If you’re going to engage with social media, it’s useful to understand the context of different channels. Sarah Bentley, Managing Director for Accenture Digital UK and Ireland, says: “Facebook still seems to be in the realm of the personal. I think that there are employers who still check that, but… it’s legitimate for that to be a personal aspect of you.”
LinkedIn, with 313 million users, is viewed as the best channel for business connections. Richard Gillies, Group Sustainability Director at Kingfisher, comments that his LinkedIn “has got lots of people on it so it’s become a Rolodex” of useful business contacts.
Sarah says: “[LinkedIn] is also a good recruitment marketing tool… I can see what personal networks look like, but also if there’s a particular client or person in the marketplace that we want to have communication with.”
Twitter, the microblogging site with 271 million users, is generally regarded as the most dynamic. Peter Horrocks, Director of BBC World Service Group, says: “The main tool I use is Twitter… it’s very versatile. It allows people to have multiple interest groups. Twitter is the primary source of recirculation and the distribution of news so it’s particularly appropriate for me.”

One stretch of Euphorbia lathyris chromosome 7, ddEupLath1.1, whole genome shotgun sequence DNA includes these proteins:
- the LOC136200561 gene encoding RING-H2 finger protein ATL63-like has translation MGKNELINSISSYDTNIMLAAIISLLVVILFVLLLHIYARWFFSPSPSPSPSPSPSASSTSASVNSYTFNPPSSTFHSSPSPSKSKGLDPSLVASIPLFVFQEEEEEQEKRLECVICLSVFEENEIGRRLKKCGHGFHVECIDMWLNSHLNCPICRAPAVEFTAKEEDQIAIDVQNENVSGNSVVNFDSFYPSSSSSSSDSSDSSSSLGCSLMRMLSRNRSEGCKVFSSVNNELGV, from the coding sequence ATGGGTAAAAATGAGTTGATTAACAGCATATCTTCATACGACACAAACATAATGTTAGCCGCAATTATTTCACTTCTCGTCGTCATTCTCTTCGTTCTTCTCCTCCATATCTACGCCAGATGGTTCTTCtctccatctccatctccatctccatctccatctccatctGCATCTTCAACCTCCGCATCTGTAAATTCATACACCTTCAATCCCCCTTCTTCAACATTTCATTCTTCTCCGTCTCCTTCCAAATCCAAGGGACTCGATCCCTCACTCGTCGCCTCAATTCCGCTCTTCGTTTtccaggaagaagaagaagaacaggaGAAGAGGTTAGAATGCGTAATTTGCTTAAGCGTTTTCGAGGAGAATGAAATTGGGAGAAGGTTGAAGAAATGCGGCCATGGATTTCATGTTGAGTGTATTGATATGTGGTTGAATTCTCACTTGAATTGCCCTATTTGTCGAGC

Beyond these sites the use of others like Google+, Pinterest and Instagram seems to depend on industry sector and personal preference. Andrew McCallum says: “There is also some geographical distinction, in China for example Qzone or Sina have got millions of users.”
3) Know Your Corporate Policy
If you’re a company founder or employed by a start-up you’re likely to have more freedom in the way you communicate on social media, whereas corporate leaders will have stricter guidelines to adhere to. Andrew McCallum says: “I think [knowing] the policy around it, really understanding the boundaries is key… be very specific about what’s out of scope or off limits.”
Domestic and international politics are areas best avoided (unless you’re Richard Branson), as are heated exchanges with customers. Laura Haynes, Chairman of brand consultancy Appetite, says: “You are dealing with your own and your company’s reputation every time you tweet or comment on LinkedIn and Facebook, therefore it’s incredibly important that you understand the impact and implications of your communications.”